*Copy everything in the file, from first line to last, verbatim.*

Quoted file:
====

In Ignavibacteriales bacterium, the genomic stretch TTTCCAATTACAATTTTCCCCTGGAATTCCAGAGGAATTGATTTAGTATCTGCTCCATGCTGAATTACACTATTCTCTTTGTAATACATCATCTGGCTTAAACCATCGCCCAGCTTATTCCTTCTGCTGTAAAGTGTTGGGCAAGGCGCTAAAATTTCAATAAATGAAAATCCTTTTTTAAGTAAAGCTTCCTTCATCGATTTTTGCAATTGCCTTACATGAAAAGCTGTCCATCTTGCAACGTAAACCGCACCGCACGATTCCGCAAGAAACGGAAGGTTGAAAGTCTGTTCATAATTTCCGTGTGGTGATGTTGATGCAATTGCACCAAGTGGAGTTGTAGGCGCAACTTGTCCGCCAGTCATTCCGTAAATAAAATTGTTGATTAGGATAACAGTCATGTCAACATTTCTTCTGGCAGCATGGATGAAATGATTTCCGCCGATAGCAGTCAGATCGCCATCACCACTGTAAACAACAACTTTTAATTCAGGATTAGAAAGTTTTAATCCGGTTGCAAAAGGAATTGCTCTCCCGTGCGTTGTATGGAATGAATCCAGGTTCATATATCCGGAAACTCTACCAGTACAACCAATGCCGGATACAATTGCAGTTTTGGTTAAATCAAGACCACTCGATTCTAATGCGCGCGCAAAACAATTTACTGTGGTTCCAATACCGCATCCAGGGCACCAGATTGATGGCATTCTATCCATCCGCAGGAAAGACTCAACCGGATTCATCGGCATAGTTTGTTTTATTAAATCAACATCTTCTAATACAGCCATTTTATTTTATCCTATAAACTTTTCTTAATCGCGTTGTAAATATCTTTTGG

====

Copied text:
In Ignavibacteriales bacterium, the genomic stretch TTTCCAATTACAATTTTCCCCTGGAATTCCAGAGGAATTGATTTAGTATCTGCTCCATGCTGAATTACACTATTCTCTTTGTAATACATCATCTGGCTTAAACCATCGCCCAGCTTATTCCTTCTGCTGTAAAGTGTTGGGCAAGGCGCTAAAATTTCAATAAATGAAAATCCTTTTTTAAGTAAAGCTTCCTTCATCGATTTTTGCAATTGCCTTACATGAAAAGCTGTCCATCTTGCAACGTAAACCGCACCGCACGATTCCGCAAGAAACGGAAGGTTGAAAGTCTGTTCATAATTTCCGTGTGGTGATGTTGATGCAATTGCACCAAGTGGAGTTGTAGGCGCAACTTGTCCGCCAGTCATTCCGTAAATAAAATTGTTGATTAGGATAACAGTCATGTCAACATTTCTTCTGGCAGCATGGATGAAATGATTTCCGCCGATAGCAGTCAGATCGCCATCACCACTGTAAACAACAACTTTTAATTCAGGATTAGAAAGTTTTAATCCGGTTGCAAAAGGAATTGCTCTCCCGTGCGTTGTATGGAATGAATCCAGGTTCATATATCCGGAAACTCTACCAGTACAACCAATGCCGGATACAATTGCAGTTTTGGTTAAATCAAGACCACTCGATTCTAATGCGCGCGCAAAACAATTTACTGTGGTTCCAATACCGCATCCAGGGCACCAGATTGATGGCATTCTATCCATCCGCAGGAAAGACTCAACCGGATTCATCGGCATAGTTTGTTTTATTAAATCAACATCTTCTAATACAGCCATTTTATTTTATCCTATAAACTTTTCTTAATCGCGTTGTAAATATCTTTTGG